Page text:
Roadmaps allow you to plan smarter, communicate better, and release more predictably by giving you the bigger picture of your cross-functional projects.
It gives you a consolidated view of all the tasks distributed among your teams and ensures that you have all the pieces of the puzzle when making a decision.
Roadmaps also help you evaluate your team’s capacity and identify any dependencies in your processes. You can even create different best and worst-case scenarios to plan for any emergencies in advance.
Reporting and analytics are a project manager’s eyes and ears. Without tracking the right metrics, a project manager can never correctly prioritize tasks or make informed decisions.
This is why Jira offers in-depth and detailed analytics with more than a dozen different reports.
All these reports are designed specifically for agile software development teams. For example, the Sprint report allows you to identify scope creep and track all the work done in a sprint. The Burndown chart helps you track your progress towards sprint goals. Or use the Velocity chart to track work from sprint to sprint, determine the work speed and set realistic goals for future sprints.
Jira integrates with dozens of different project management, document management, collaboration, marketing, and business applications. It is one of Jira’s biggest strengths and allows its users to explore more possibilities without leaving the platform.
Jira comes with dozens of different automation templates to completely automate many of your project management operations. The automation sequences mainly work on if-then conditions and use different tags and user engagement patterns for activation.
You can also apply bulk automation and manage all your sequences from a single interface.
Let’s analyze some of the main features of Confluence.
Spaces And Pages
Everything in Confluence is organized through spaces and pages. You can think of spaces as broad categories or departments within your organization. In comparison, pages are the documents that carry the information that you or team members enter.
In Confluence, you’ll use pages to create content, notes, blog posts, and communicate with other stakeholders.
Product Knowledge Base
Confluence allows you to create a fully functional knowledge base for your products that your team members can populate and use when required.
You can organize your knowledge base using labels and by defining page hierarchy. When creating a new page for your knowledge base, you can start with a blank document or choose from over 75 templates for different strategy and planning docs.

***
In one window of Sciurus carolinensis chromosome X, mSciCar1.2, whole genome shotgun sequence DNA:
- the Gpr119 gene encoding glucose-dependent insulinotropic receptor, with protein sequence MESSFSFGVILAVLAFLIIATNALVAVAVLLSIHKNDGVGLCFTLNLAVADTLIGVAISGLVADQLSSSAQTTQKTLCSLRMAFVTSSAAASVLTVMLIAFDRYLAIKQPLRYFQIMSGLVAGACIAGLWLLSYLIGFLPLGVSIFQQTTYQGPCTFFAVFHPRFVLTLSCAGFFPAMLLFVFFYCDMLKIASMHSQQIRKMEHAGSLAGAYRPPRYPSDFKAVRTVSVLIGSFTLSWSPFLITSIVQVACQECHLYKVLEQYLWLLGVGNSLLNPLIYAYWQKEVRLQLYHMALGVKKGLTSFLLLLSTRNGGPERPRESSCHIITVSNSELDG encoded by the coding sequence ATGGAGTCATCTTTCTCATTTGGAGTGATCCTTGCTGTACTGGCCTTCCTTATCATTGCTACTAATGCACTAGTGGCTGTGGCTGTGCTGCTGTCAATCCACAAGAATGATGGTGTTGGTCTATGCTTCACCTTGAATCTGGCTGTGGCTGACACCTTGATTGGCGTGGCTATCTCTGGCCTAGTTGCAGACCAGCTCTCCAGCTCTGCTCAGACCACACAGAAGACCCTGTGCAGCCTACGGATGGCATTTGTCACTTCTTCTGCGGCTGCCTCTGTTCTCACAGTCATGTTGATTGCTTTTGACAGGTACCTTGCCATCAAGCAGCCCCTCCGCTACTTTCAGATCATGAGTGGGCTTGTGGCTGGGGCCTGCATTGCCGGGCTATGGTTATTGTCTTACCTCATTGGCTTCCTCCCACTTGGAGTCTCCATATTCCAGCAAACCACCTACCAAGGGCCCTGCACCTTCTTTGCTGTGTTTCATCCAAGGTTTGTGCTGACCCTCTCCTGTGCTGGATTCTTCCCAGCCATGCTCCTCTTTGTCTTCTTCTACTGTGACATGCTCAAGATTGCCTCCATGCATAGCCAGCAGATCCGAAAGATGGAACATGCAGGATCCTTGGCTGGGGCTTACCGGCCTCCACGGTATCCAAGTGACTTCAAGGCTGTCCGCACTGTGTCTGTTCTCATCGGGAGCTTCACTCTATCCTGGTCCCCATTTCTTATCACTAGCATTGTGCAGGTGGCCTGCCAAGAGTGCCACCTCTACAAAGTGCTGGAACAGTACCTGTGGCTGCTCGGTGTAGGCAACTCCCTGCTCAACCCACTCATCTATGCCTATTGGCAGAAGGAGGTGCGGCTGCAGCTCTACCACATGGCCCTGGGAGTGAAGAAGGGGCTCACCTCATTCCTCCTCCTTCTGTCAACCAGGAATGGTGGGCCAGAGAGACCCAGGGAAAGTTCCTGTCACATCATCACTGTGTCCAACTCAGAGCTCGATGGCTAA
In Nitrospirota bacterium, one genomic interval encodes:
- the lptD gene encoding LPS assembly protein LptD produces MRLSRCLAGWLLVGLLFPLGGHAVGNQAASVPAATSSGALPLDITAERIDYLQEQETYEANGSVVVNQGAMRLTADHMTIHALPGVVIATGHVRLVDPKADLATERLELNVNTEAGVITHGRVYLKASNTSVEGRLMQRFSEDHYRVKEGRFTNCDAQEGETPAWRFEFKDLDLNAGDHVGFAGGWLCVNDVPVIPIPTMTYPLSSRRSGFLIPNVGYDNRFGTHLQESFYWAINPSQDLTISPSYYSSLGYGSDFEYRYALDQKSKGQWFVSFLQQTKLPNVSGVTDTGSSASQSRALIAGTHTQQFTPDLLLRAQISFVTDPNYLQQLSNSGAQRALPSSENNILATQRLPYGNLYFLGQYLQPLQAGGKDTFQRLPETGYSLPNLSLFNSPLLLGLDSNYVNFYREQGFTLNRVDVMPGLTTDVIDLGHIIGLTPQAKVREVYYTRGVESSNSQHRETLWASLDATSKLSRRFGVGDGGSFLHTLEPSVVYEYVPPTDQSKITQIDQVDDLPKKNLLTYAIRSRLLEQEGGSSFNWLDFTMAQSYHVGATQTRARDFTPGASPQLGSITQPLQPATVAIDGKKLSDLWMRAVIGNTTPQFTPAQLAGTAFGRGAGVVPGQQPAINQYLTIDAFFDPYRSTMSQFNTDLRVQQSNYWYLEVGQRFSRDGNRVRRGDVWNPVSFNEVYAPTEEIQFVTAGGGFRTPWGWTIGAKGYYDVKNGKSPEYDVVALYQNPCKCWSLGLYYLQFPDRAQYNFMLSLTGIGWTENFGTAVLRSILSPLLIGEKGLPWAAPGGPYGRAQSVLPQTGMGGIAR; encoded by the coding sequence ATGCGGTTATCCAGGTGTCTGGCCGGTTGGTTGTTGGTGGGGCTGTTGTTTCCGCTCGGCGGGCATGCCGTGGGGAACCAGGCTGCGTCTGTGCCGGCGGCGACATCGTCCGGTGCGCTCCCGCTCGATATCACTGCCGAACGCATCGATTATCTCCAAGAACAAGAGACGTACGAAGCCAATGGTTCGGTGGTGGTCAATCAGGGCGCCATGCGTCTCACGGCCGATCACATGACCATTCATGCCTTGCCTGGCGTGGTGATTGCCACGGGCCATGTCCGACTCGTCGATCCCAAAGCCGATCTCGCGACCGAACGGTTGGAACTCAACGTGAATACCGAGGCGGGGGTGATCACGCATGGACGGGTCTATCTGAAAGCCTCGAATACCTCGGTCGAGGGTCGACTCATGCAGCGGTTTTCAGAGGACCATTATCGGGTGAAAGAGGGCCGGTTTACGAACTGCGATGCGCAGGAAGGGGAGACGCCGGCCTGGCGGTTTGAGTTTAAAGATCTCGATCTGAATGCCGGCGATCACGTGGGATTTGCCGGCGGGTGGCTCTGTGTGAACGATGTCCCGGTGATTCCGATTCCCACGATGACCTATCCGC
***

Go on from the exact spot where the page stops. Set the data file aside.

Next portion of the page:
Confluence is an excellent app for collaborating on different project documents and brainstorming new ideas. It allows multi-author editing and highlights the changes by other users with distinct colors.
You can tag other users to seek their input or assign tasks. You can also highlight and comment on specific content sections and start conversation threads to discuss ideas.
Communication & Information Sharing
Confluence gives you complete control over information sharing with user rights and gated content. You can choose to publish pages to all the users associated with your account or restrict access to limited individuals. You can also create announcements that all the relevant users will receive via email.
Confluence is a valuable tool on its own. But it becomes a collaboration powerhouse when you integrate it with Jira, Trello, or any other project management application.
When integrated with Jira, Confluence allows you to manage a knowledge base for specific projects and shows you the relevant pages with every sprint.
Confluence vs. Jira: Wrapping Up The Comparison
As I’ve described in detail in this article, both Jira and Confluence are world-class products that allow you to collaborate on projects in different ways.
However, it’s clear from our analysis that when the two are compared as stand-alone products, Jira is far superior to Confluence and provides much great value for money.
So if you’re looking to choose one of these products, go for Jira.
Otherwise, get both and integrate them to get the best of both worlds.